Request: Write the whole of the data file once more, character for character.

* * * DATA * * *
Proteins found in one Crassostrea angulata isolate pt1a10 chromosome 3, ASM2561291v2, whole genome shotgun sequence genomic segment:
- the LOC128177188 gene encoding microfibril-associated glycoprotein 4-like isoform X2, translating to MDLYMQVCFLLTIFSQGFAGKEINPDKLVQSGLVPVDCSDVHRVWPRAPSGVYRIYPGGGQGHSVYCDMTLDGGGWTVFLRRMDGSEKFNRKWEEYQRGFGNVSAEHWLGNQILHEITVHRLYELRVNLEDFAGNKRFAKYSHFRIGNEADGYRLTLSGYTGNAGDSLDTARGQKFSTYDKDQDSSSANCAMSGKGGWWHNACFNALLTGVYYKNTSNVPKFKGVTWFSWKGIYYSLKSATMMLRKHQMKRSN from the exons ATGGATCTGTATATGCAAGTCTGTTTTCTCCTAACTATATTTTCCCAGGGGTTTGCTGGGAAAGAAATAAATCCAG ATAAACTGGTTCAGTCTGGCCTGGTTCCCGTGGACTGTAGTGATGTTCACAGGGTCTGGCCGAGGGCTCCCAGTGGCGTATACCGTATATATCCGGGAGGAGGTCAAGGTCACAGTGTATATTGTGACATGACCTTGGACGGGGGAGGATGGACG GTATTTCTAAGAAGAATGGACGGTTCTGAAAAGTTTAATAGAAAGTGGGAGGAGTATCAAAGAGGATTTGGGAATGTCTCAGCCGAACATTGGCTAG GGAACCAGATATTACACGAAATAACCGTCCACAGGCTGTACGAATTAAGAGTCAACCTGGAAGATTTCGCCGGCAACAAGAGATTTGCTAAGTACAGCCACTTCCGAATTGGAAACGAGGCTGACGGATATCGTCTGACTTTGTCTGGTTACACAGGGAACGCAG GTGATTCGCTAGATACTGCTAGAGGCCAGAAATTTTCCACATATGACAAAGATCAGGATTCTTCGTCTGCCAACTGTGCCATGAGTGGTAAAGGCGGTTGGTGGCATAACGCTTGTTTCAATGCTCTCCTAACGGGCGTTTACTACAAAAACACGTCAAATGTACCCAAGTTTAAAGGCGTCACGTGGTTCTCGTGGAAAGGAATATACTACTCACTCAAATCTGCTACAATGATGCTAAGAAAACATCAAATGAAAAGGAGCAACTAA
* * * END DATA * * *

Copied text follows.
Proteins found in one Crassostrea angulata isolate pt1a10 chromosome 3, ASM2561291v2, whole genome shotgun sequence genomic segment:
- the LOC128177188 gene encoding microfibril-associated glycoprotein 4-like isoform X2, translating to MDLYMQVCFLLTIFSQGFAGKEINPDKLVQSGLVPVDCSDVHRVWPRAPSGVYRIYPGGGQGHSVYCDMTLDGGGWTVFLRRMDGSEKFNRKWEEYQRGFGNVSAEHWLGNQILHEITVHRLYELRVNLEDFAGNKRFAKYSHFRIGNEADGYRLTLSGYTGNAGDSLDTARGQKFSTYDKDQDSSSANCAMSGKGGWWHNACFNALLTGVYYKNTSNVPKFKGVTWFSWKGIYYSLKSATMMLRKHQMKRSN from the exons ATGGATCTGTATATGCAAGTCTGTTTTCTCCTAACTATATTTTCCCAGGGGTTTGCTGGGAAAGAAATAAATCCAG ATAAACTGGTTCAGTCTGGCCTGGTTCCCGTGGACTGTAGTGATGTTCACAGGGTCTGGCCGAGGGCTCCCAGTGGCGTATACCGTATATATCCGGGAGGAGGTCAAGGTCACAGTGTATATTGTGACATGACCTTGGACGGGGGAGGATGGACG GTATTTCTAAGAAGAATGGACGGTTCTGAAAAGTTTAATAGAAAGTGGGAGGAGTATCAAAGAGGATTTGGGAATGTCTCAGCCGAACATTGGCTAG GGAACCAGATATTACACGAAATAACCGTCCACAGGCTGTACGAATTAAGAGTCAACCTGGAAGATTTCGCCGGCAACAAGAGATTTGCTAAGTACAGCCACTTCCGAATTGGAAACGAGGCTGACGGATATCGTCTGACTTTGTCTGGTTACACAGGGAACGCAG GTGATTCGCTAGATACTGCTAGAGGCCAGAAATTTTCCACATATGACAAAGATCAGGATTCTTCGTCTGCCAACTGTGCCATGAGTGGTAAAGGCGGTTGGTGGCATAACGCTTGTTTCAATGCTCTCCTAACGGGCGTTTACTACAAAAACACGTCAAATGTACCCAAGTTTAAAGGCGTCACGTGGTTCTCGTGGAAAGGAATATACTACTCACTCAAATCTGCTACAATGATGCTAAGAAAACATCAAATGAAAAGGAGCAACTAA